Inner  Frontier
Fourth Way Spiritual Practice


Inner Work

For the week of May 21, 2012

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The Meta-Habit of Presence

(Spiritual Habits: Part 3 of 7)

To be present is to live, truly live. In presence we are awake and alert to all of our senses, our thoughts and emotions, and most importantly we are here ourselves, we are the one receiving all those sensory inputs, the one who knows our thoughts and emotions, the one who does what we do. On the face of it, this appears to describe our ordinary state. But even some rudimentary attempts to be and stay in touch with our sensory perceptions or with our thoughts as thoughts, on an ongoing basis, shows us that we are usually not present or, at best, in partial and limited contact with our life. To see this, try to be aware of your right arm continuously, moment-to-moment for an hour as you go about your day. How about ten minutes? How about one minute? You may see that it is not as easy as it sounds. Thatís because we live in the habit of non-presence; we allow our ordinary, automatic habits to run our life for us, without our actual participation.

To be clear, presence does not replace our automatic habits: we need all our useful habits. When we tie our shoes, or type on keyboard, or brush our teeth, or walk, or engage any of the myriad small and large skills in our repertoire, we want them to go automatically without us constantly micromanaging. The automatic energy makes our lives efficient and is thus necessary. Presence comes on top of that. We can be present while we tie our shoes. We donít direct every small movement of our fingers as they do their job. We just decide to initiate the shoe-tying routine and let that habit go on its own without our interference. But the crucial difference is that in presence we are here to witness the event, fully here. We can say in complete truth, ďI am tying my shoes.Ē We experience this moment of shoe-tying; we live it. By means of the sensitive energy we are in contact with the shoe-tying sensations in our body, particularly in our hands. With the conscious energy, we are aware of ourselves as being here, doing this. Each energy, the automatic, the sensitive, and the conscious, has its place in presence.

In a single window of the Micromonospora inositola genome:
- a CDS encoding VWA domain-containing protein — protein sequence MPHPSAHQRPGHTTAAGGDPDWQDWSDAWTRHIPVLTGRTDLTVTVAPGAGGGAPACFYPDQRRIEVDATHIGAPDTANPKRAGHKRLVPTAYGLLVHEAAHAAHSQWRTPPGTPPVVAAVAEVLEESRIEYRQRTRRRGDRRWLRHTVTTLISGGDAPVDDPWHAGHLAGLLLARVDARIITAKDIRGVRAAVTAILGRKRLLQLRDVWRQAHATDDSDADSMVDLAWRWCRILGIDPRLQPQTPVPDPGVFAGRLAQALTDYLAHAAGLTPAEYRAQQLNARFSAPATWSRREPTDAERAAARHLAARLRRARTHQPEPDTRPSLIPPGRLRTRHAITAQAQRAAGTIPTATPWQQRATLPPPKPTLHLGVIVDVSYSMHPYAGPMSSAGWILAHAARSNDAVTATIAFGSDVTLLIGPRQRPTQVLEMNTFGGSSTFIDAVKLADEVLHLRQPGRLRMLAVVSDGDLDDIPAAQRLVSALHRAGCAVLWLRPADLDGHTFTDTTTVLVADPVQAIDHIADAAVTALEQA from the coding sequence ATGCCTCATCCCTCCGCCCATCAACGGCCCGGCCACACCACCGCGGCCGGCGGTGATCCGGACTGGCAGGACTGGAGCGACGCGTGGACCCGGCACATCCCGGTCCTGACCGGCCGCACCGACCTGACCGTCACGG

This is very different, inwardly, than allowing the shoe-tying to occur while we passively drift along in our automatic, associative thoughts. Such an episode is a non-cognizant void in our non-life. Did we actually live those moments?

To live more fully, we need a new, higher-level habit, a meta-habit: the habit of presence, an intentional, cognizant extension to whatever else we do. Once we have practiced the methods of presence and have some facility with them, we face the challenge of being present more of our time. We want to make it into a habit, but not an ordinary habit that is both triggered and carried out automatically. Yes, we want the triggers, the reminders to be automatic, to be habitual; we want them to remind us to be present. But then the follow through of actually being present can never be automatic, for its very definition implies at least a sensitive contact with our immediate perceptions and preferably also a contextual consciousness of our self as the one who is present. So we work to introduce the habit of presence piecemeal into particular aspects of our life. From those beachheads, from those islands of light, we can expand into more of our life.